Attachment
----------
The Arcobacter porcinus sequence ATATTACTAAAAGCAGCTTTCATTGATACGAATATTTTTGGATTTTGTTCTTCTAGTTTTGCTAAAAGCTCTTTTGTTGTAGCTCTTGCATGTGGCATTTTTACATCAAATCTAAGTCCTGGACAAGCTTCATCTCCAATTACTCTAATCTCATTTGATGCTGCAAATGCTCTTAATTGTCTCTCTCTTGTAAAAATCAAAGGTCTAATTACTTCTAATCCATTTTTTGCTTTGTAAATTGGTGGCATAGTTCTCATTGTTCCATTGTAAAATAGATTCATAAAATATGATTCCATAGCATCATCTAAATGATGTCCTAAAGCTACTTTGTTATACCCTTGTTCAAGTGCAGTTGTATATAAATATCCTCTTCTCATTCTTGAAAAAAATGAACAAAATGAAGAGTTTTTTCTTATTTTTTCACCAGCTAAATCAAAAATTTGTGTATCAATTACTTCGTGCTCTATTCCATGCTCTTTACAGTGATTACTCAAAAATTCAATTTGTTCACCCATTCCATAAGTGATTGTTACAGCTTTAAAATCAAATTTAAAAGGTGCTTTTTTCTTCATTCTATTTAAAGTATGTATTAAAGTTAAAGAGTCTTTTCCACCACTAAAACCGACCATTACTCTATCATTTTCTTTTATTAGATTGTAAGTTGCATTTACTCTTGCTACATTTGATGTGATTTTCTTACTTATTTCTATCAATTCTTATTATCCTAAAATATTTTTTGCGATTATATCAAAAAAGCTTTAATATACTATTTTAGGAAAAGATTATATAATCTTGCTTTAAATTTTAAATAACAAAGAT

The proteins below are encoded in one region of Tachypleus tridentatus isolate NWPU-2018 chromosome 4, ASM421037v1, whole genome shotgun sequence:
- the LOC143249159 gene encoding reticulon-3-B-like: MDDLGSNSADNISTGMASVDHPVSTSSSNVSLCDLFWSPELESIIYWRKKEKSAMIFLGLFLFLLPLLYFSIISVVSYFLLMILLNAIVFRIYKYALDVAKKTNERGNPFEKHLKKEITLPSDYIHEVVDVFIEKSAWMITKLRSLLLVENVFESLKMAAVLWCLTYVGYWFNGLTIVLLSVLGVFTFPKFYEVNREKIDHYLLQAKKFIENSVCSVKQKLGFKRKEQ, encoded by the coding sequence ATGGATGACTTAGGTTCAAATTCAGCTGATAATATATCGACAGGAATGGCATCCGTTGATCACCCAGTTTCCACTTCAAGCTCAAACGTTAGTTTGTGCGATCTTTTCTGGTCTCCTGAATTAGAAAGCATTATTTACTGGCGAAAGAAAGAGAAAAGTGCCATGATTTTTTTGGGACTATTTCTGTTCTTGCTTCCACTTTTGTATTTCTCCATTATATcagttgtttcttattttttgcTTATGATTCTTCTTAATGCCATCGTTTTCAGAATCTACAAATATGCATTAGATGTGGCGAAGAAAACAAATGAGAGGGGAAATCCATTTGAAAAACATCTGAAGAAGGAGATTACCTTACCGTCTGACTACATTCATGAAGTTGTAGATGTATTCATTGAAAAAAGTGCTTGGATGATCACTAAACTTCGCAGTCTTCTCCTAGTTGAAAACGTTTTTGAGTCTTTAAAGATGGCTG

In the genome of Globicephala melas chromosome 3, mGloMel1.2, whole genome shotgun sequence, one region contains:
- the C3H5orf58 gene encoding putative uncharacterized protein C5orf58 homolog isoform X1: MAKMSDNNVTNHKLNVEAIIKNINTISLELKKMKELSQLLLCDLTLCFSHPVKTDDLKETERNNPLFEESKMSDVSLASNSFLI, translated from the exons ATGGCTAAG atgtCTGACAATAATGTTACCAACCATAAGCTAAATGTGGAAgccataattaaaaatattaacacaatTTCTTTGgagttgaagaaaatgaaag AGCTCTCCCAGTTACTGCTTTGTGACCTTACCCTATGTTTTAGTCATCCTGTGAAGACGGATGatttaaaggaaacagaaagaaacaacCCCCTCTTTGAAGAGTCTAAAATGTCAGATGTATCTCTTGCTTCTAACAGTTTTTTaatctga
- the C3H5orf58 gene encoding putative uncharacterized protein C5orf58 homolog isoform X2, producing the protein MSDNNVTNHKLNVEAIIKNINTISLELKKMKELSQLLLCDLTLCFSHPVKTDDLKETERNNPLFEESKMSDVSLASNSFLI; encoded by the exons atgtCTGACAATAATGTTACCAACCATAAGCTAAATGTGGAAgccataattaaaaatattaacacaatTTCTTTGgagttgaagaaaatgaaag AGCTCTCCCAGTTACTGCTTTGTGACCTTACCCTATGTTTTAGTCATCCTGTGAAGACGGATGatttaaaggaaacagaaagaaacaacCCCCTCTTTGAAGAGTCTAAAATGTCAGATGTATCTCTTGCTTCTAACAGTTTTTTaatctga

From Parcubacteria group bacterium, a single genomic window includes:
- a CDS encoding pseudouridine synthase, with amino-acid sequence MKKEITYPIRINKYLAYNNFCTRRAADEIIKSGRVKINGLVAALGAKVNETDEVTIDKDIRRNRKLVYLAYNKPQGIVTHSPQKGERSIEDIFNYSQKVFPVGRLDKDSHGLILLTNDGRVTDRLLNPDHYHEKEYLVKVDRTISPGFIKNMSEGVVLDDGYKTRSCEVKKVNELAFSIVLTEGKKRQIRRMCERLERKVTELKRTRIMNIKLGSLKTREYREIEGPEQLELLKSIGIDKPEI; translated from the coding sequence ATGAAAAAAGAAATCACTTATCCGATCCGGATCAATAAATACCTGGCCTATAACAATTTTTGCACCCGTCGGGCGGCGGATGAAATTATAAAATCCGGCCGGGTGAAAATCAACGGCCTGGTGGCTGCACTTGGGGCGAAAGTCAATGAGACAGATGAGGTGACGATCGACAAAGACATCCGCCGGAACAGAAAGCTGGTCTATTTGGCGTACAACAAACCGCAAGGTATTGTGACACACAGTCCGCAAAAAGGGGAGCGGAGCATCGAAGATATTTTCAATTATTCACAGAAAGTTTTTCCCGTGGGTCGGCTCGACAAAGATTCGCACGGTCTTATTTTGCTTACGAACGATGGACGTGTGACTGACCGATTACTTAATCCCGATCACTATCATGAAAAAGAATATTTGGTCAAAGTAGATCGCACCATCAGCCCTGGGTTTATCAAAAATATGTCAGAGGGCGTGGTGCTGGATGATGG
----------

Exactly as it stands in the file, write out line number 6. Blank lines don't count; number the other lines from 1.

- the C3H5orf58 gene encoding putative uncharacterized protein C5orf58 homolog isoform X2, producing the protein MSDNNVTNHKLNVEAIIKNINTISLELKKMKELSQLLLCDLTLCFSHPVKTDDLKETERNNPLFEESKMSDVSLASNSFLI; encoded by the exons atgtCTGACAATAATGTTACCAACCATAAGCTAAATGTGGAAgccataattaaaaatattaacacaatTTCTTTGgagttgaagaaaatgaaag AGCTCTCCCAGTTACTGCTTTGTGACCTTACCCTATGTTTTAGTCATCCTGTGAAGACGGATGatttaaaggaaacagaaagaaacaacCCCCTCTTTGAAGAGTCTAAAATGTCAGATGTATCTCTTGCTTCTAACAGTTTTTTaatctga